Back to the tree: My mother mentioned the tree to her in May of this year (2023), that once it was warmer and less windy, (my grandma HATED the wind, especially up her back and on her neck), she would do the scenic walk toward the Oak. Immediately after the words left my mother's mouth, her mind was unable to generate the typical visualization of a future experience with grandma, (which typically follows after one makes plans) – in truth her imagination here evaded her; my mother was basically was unable to imagine going to the tree with grandma at all, ever again. We as humans often chose to ignore this type of information as predictive or premonitory, thinking it is just speaking to our fear of death and losing the one we love (which it could very well be). We convince ourselves this is just our fear of losing her, to preserve our sanity. If we do things right, (we tell ourselves): If we pray, if we take care of ourselves and are 'good and honest citizens,' -- we can live a very long time and evade death, we can even exist forever to some capacity in some eternal place among the clouds. Logic doesn't destroy our thought processes here because the generation of these thoughts is not dependent on them being logical or factual, but instead on them being reliant on a little something we call faith, and faith (as we have seen from cults, and religion to name a few sources) needs no proof.

Denial of the inevitability of death is circumvented by a faith-based concept of our invincibility (ability to avoid death or pain), and this invincibility is constantly reinforced throughout our daily lives in order to live: We drive in a car knowing that approximately 3,700 people die daily in road accidents worldwide, making that a total of 1.35 million deaths globally in a year, (source:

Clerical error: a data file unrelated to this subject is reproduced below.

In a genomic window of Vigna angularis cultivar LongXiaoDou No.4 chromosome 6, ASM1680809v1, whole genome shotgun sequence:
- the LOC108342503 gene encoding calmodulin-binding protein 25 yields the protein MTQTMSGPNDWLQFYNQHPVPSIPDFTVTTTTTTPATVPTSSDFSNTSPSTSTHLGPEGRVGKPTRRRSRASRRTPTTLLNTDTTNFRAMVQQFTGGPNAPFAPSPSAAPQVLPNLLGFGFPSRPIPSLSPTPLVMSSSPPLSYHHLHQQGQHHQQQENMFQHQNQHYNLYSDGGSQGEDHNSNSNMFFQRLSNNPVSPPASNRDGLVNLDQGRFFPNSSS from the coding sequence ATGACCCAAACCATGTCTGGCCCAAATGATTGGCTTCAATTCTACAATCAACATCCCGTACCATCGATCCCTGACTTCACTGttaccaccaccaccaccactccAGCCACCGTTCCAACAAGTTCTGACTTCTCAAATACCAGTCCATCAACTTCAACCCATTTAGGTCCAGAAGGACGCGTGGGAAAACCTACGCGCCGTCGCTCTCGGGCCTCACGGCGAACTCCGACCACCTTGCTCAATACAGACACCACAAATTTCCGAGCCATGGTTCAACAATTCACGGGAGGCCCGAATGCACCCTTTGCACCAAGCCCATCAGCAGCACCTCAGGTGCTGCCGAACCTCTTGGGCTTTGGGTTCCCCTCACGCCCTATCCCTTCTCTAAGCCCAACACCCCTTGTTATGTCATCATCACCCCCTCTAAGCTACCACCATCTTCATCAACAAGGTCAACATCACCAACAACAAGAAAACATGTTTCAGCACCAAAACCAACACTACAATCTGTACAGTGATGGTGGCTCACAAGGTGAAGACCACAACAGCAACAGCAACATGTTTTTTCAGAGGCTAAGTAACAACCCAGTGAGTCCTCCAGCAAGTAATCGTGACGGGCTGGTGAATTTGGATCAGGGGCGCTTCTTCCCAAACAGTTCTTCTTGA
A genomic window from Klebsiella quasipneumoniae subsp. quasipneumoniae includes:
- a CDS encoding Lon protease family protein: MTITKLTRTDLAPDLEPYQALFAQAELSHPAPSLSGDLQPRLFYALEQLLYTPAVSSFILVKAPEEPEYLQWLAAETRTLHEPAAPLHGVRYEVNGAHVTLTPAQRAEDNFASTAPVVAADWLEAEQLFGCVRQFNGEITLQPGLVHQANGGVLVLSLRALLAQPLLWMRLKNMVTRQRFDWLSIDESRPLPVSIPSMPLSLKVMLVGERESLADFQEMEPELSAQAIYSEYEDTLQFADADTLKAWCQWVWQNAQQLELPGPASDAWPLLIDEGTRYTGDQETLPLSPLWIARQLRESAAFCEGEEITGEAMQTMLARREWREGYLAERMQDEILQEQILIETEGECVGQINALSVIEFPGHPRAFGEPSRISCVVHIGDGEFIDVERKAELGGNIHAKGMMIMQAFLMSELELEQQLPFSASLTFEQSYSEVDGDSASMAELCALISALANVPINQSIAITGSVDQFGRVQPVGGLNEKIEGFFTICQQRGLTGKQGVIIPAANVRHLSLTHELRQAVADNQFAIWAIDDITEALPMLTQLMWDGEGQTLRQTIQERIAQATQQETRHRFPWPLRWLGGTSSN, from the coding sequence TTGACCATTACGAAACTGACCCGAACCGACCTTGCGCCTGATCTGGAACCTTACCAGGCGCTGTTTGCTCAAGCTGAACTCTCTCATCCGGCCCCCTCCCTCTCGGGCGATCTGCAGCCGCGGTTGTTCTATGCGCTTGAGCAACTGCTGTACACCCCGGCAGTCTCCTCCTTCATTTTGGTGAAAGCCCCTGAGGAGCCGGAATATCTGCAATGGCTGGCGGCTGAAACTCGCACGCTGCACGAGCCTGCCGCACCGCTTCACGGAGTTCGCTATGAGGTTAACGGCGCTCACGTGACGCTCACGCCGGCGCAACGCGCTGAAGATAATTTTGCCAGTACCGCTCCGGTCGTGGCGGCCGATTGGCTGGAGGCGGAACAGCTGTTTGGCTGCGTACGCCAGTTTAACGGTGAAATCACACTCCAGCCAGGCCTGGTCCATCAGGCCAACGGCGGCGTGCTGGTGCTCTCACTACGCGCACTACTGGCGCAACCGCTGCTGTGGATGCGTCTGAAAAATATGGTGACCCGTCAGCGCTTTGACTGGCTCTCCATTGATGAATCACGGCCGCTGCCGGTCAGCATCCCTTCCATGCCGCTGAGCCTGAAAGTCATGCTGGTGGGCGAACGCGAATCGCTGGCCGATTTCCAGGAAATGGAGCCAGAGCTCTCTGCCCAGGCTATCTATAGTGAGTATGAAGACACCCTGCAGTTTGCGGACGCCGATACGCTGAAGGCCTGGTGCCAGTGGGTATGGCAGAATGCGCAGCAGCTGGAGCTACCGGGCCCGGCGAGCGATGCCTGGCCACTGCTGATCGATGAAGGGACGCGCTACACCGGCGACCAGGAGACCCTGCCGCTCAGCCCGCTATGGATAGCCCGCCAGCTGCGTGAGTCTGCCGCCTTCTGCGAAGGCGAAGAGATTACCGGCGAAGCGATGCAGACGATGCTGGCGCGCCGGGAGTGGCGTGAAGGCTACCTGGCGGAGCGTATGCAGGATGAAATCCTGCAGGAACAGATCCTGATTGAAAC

Some smoke cigarettes while simultaneously ignoring the hideously graphic images lining the box lid, showing some unlucky person hooked up to a respirator or shrivelling up, close to death, dying from lung, mouth or colon cancer from years of abuse: It can't and won't happen to us or someone we love, we have faith.

We carry the illusion that if we are aware of the harm then we can then prevent it, and ultimately and unrealistically control death before it arrives. We eat fast food, know it's bad for us yet continue to do it, which illustrates the power denial and repression have in allowing us to entertain situations we might logically & reasonably avoid. Without faith, repression and denial would not function so optimally as a buffering agent against the constant fear and inevitability of death. In fact if it were not for faith, we would likely never leave the house, nor even shower out of fear of falling on wet tiles and clunking out.

So my mother did not clue in at that point that this was some prediction of the future and probably part of that would have been that it was too difficult to believe or accept. So instead of listening to our intuition (the part that would be hard to believe) we go back to hiding behind the cozy cloak of denial or repression (the too difficult to accept stance), allowing us to feel safe once again from the abject limitations of death. My mother continued to the latter, the healthy denial or repression phase in regard to what she was experiencing, despite having thoughts like “You are not going to ever take her to that tree again.” I too had similar experiences, struggling to picture memories of us in our future selves, doing things together again. I only found out about my mother's experience after my grandmother passed, when we shared our stories – I wonder how many of us experience these subtleties and ignore or hide them out of fear of ridicule or shame? Ironically even if we did validated and listen to the messages as they arose and took them as fact, would it have protected her or us from her death?